Essays in search and matching
The first chapter investigates the efficiency of workers' mobility decision in an equilibrium search model where homogeneous and risk neutral workers learn about their productivity in a particular job as their tenure increases, as in Jovanovic (1984). The two crucial additional assumptions are; jobs are ex ante heterogeneous, and wages are determined by ex post bargaining. The main finding of this paper is that mobility decisions are inefficient in that workers' reservation types, i.e., the minimum productivity a firm must have to be able to poach away the worker from his current job, are too high. The reason for this mobility inefficiency lies in the wage setting mechanism. I then show that an appropriate level of unemployment insurance can induce the workers to take efficient mobility decisions, and therefore is output enhancing. This result is obtained despite the higher unemployment rate resulting from the higher rate of turnover and the higher risk of unemployment associated with it. The second chapter builds on the search/matching literature but extends it by endogenizing the market structure. This is in contrast with standard (random) search models, which implicitly assume that all agents are searching randomly in one meeting place. When the population is ex ante heterogeneous, as in this model, the one meeting place assumption is no longer innocuous: an agent meets with other agents he will never match with, and who impose a negative externality on his search. When there exists infinitely many meeting places, we find that all equilibria only have a finite number of active meeting places. Further, it is possible to obtain market structures with no search externality. We then endogenize the market structure via a pre-frictions stage where agents cooperatively decide on which of the steady-state market structures to implement. We consider two notions of stability: weak and strong stability. Weakly stable equilibria are shown to always exist, but strongly stable equilibria do not always exist. Our main finding is that only equilibria where all agents match with the first person they meet in their respective meeting places can be stable, and these are efficient.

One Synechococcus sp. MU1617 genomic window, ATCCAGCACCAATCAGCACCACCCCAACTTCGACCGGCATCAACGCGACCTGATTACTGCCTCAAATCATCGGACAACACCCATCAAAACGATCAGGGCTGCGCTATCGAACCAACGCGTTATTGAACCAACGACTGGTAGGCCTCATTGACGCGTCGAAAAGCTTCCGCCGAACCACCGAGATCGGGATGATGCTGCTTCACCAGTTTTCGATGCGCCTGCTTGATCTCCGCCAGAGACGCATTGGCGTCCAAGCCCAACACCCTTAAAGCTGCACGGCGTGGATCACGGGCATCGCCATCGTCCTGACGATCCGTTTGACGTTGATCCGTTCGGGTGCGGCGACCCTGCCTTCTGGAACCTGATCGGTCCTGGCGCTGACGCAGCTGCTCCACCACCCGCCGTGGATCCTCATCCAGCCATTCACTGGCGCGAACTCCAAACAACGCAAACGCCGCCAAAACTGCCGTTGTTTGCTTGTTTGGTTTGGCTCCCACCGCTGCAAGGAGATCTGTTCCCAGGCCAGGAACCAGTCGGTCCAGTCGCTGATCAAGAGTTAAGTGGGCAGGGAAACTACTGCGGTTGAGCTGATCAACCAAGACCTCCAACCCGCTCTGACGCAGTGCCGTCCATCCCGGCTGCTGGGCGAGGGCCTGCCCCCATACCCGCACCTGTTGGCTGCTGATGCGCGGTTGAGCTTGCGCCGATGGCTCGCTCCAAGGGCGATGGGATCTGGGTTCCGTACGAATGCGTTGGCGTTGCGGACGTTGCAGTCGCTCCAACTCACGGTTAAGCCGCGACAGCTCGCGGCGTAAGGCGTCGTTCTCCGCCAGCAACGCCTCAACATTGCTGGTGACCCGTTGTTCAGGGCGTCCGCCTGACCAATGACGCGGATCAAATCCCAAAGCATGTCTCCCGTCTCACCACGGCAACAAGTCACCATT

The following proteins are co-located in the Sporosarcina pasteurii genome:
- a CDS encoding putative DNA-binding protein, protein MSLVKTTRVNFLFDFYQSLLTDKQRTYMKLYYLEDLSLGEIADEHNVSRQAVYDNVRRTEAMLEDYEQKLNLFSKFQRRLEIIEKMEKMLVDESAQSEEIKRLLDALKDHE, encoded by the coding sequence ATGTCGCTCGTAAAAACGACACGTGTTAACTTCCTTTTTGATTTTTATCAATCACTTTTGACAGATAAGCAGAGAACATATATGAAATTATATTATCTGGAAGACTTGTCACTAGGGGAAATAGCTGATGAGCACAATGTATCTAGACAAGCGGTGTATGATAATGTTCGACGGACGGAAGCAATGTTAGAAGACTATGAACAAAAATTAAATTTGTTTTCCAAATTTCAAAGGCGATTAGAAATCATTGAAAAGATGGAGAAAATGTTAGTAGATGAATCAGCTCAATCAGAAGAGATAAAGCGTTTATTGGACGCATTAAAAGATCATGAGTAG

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|Authors:||Jacquet, Nicolas Laurent|
|Type of publication:||Other|
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